Music & Writing: To Listen or Not to Listen? And 3 Reasons Why You Should

I love music. I always have.

microphoneUnfortunately, I don’t have that gene that some get to understand the theory of music or the voice to be the next winner of any of the singing reality television shows.

 I have no idea how my daughter ended up with her angelic high pitched Disney Princess voice. But she could get a job at the Magic Kingdom as Snow White if she felt so inclined on her voice alone.

As much as I love music though, when I started my writing journey a few years back, I was against anything except silence. Locked up in a room with nothing going on.

But I’ve learned something about myself this year since I put the pedal to metal and got serious about my writing career:

When I’m in the groove and serious about my work, music doesn’t distract me.

But this doesn’t work for everyone. Those who’ve been at the writing game a while and know their process probably already know the answer to whether or not music work for them.

Chances are you’ll know in one sitting whether or not listening to music while writing works for you. But if you’re on the fence or new to the game, I say, give it a shot.

Here are 3 reasons I found works for me and may work for you:

1 – Focus: Silence works for some, but for me, I found myself listening to the television from the other room or my daughter talk in her room (next to my office) instead of writing.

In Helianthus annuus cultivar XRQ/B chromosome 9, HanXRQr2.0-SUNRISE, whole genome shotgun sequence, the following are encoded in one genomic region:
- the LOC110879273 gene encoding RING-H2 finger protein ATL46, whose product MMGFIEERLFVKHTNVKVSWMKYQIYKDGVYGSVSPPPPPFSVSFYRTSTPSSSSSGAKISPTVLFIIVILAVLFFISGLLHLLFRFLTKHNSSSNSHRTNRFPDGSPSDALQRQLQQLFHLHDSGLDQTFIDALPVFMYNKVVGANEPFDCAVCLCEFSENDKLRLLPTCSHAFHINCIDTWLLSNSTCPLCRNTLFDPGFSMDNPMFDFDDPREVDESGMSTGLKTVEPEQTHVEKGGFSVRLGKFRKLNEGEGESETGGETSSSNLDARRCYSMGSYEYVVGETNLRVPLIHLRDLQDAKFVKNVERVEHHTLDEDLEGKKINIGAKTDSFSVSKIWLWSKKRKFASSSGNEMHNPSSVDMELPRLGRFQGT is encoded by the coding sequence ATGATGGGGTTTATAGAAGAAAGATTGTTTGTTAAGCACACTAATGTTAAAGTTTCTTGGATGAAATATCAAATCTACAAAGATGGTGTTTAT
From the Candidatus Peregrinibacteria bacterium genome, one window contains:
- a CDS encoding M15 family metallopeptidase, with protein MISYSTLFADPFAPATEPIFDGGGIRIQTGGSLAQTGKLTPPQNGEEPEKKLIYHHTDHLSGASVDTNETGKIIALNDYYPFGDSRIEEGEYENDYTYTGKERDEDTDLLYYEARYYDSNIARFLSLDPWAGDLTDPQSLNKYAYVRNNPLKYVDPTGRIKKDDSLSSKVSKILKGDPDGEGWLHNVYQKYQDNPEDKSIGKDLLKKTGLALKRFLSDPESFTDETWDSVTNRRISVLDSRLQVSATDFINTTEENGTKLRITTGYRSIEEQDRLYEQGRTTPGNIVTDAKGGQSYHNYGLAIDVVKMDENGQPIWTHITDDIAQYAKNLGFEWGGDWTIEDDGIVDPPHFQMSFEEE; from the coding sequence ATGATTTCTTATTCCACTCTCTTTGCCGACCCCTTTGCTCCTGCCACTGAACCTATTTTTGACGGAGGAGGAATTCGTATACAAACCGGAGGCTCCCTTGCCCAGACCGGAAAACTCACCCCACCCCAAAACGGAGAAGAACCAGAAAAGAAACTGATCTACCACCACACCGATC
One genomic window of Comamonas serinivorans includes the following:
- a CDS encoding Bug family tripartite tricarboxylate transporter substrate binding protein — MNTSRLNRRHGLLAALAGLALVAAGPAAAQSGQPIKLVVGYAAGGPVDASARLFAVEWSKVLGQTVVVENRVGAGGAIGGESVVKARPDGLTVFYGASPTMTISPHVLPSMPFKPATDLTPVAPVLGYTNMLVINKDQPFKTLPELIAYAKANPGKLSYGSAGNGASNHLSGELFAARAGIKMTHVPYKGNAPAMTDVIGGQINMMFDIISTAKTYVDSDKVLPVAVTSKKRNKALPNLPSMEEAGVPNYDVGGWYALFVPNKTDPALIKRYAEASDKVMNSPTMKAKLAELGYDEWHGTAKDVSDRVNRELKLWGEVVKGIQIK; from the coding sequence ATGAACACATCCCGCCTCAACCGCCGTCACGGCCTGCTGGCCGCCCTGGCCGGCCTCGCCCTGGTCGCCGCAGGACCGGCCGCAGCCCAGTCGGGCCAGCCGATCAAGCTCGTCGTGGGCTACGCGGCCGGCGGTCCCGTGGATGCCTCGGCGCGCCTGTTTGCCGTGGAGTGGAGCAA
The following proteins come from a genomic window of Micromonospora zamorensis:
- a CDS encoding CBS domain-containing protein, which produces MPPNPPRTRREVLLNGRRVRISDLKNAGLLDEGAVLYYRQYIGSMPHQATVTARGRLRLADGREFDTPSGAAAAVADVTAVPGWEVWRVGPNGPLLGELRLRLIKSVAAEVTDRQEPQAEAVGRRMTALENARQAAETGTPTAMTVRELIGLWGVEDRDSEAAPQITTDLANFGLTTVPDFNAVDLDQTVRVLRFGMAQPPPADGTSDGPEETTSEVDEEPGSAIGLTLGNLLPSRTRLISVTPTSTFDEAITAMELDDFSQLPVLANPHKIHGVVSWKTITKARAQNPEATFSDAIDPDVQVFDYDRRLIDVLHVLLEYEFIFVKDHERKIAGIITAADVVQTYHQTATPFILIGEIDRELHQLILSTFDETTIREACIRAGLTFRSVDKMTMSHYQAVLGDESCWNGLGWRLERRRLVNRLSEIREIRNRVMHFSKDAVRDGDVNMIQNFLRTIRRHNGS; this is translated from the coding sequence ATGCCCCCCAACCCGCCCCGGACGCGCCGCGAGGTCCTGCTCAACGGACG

When I decided I needed something to drown out the distractions, I started with movie scores. No lyrics to be distracted by either.Headphones

2 – Inspiration: As I’ve progressed in my writing, I’ve been able to move to other types of music that include lyrics.

Songs tell a story to a set of notes, what better way to be inspired?

Keith Urban’s song “Break on Me” has helped inspire the story line of my next manuscript. Every time I hear the song, I can’t help but play out scenes in my head that I want to put in my novel.

3 – Mood: For me, music can lift me up or make me cry. Lyrics or no.

Certain movie soundtracks, such as Legends of the Fall (one of my favorites), give me an incredible bittersweet feeling that makes it a great score to play when I’m writing those types of scenes.

Or when I’m writing those scenes between two characters where the sexual tension is palpable, I find that sultry “baby making songs” work well for that, such as Eric Church’s “Like a Wrecking Ball”.

If you’re a writer or even a student that studies, do you listen to music? If so, what works for you? What doesn’t?

Has a particular song inspired any of your stories?

I’d love to see what other creatives listen to while they are making something (besides babies)!

Leave a comment for me below!

‘Til Next Time,

Get Creative!

Eliza


 


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